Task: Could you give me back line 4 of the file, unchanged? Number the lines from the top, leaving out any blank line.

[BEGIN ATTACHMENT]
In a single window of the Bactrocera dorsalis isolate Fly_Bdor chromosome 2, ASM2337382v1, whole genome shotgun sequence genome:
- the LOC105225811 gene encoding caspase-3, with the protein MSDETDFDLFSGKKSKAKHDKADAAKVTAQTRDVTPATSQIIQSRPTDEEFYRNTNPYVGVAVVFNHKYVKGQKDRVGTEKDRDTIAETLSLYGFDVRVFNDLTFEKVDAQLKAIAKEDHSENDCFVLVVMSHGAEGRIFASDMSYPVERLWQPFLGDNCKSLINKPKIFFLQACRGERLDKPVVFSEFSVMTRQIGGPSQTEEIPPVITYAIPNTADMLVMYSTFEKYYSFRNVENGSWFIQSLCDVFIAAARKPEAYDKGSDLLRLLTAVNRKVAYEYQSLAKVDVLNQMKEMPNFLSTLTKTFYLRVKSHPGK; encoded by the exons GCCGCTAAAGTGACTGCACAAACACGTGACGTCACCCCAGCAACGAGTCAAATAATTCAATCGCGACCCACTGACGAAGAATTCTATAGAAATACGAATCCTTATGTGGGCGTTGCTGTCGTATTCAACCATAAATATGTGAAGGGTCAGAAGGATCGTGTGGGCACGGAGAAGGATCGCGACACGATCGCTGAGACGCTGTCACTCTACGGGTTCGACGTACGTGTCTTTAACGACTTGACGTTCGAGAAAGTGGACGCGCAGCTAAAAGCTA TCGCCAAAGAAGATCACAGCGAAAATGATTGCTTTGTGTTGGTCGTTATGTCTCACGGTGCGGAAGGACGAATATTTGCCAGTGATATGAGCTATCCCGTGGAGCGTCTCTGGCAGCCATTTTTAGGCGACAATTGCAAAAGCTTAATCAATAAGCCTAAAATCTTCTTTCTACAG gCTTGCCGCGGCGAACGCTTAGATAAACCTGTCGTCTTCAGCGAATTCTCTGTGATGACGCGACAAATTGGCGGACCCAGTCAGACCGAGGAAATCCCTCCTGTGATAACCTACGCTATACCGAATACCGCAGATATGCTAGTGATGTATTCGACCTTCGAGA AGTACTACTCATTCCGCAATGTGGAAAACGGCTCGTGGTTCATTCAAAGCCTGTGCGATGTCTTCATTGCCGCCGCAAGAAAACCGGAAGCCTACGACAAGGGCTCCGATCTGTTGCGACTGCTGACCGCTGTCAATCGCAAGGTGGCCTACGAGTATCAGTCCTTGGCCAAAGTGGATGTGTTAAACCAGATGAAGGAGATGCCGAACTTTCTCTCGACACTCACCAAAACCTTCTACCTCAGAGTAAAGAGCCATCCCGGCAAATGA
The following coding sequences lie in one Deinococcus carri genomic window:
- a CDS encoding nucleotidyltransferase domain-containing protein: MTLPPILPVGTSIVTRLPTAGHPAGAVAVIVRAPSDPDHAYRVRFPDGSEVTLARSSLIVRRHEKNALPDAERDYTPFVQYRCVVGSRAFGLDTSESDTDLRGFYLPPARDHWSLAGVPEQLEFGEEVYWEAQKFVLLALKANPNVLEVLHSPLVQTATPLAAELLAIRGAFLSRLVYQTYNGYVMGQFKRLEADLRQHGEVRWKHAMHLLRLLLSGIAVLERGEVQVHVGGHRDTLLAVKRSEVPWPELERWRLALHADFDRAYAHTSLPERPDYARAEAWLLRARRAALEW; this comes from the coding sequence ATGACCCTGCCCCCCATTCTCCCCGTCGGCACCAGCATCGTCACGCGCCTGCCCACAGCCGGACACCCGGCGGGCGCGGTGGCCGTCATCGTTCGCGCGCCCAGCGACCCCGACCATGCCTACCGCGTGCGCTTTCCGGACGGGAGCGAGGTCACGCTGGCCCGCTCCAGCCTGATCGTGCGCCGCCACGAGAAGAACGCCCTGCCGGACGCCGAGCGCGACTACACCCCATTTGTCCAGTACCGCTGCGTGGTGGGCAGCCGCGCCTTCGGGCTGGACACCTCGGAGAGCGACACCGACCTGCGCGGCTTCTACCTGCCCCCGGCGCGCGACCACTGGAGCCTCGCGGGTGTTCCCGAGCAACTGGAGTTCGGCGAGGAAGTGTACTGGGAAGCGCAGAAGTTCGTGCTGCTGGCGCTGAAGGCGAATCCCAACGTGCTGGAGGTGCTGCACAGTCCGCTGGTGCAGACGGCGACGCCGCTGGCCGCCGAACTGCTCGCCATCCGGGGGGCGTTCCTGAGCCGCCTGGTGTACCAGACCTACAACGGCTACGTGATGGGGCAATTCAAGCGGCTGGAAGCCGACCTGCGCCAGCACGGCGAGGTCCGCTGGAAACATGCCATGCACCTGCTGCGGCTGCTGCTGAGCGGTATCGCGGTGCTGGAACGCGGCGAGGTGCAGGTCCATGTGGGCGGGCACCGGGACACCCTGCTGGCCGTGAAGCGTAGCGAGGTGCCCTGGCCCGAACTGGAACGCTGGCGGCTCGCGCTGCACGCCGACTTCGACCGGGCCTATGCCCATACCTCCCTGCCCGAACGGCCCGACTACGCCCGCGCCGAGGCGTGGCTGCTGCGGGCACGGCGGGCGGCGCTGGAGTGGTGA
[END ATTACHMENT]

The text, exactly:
- a CDS encoding nucleotidyltransferase domain-containing protein: MTLPPILPVGTSIVTRLPTAGHPAGAVAVIVRAPSDPDHAYRVRFPDGSEVTLARSSLIVRRHEKNALPDAERDYTPFVQYRCVVGSRAFGLDTSESDTDLRGFYLPPARDHWSLAGVPEQLEFGEEVYWEAQKFVLLALKANPNVLEVLHSPLVQTATPLAAELLAIRGAFLSRLVYQTYNGYVMGQFKRLEADLRQHGEVRWKHAMHLLRLLLSGIAVLERGEVQVHVGGHRDTLLAVKRSEVPWPELERWRLALHADFDRAYAHTSLPERPDYARAEAWLLRARRAALEW; this comes from the coding sequence ATGACCCTGCCCCCCATTCTCCCCGTCGGCACCAGCATCGTCACGCGCCTGCCCACAGCCGGACACCCGGCGGGCGCGGTGGCCGTCATCGTTCGCGCGCCCAGCGACCCCGACCATGCCTACCGCGTGCGCTTTCCGGACGGGAGCGAGGTCACGCTGGCCCGCTCCAGCCTGATCGTGCGCCGCCACGAGAAGAACGCCCTGCCGGACGCCGAGCGCGACTACACCCCATTTGTCCAGTACCGCTGCGTGGTGGGCAGCCGCGCCTTCGGGCTGGACACCTCGGAGAGCGACACCGACCTGCGCGGCTTCTACCTGCCCCCGGCGCGCGACCACTGGAGCCTCGCGGGTGTTCCCGAGCAACTGGAGTTCGGCGAGGAAGTGTACTGGGAAGCGCAGAAGTTCGTGCTGCTGGCGCTGAAGGCGAATCCCAACGTGCTGGAGGTGCTGCACAGTCCGCTGGTGCAGACGGCGACGCCGCTGGCCGCCGAACTGCTCGCCATCCGGGGGGCGTTCCTGAGCCGCCTGGTGTACCAGACCTACAACGGCTACGTGATGGGGCAATTCAAGCGGCTGGAAGCCGACCTGCGCCAGCACGGCGAGGTCCGCTGGAAACATGCCATGCACCTGCTGCGGCTGCTGCTGAGCGGTATCGCGGTGCTGGAACGCGGCGAGGTGCAGGTCCATGTGGGCGGGCACCGGGACACCCTGCTGGCCGTGAAGCGTAGCGAGGTGCCCTGGCCCGAACTGGAACGCTGGCGGCTCGCGCTGCACGCCGACTTCGACCGGGCCTATGCCCATACCTCCCTGCCCGAACGGCCCGACTACGCCCGCGCCGAGGCGTGGCTGCTGCGGGCACGGCGGGCGGCGCTGGAGTGGTGA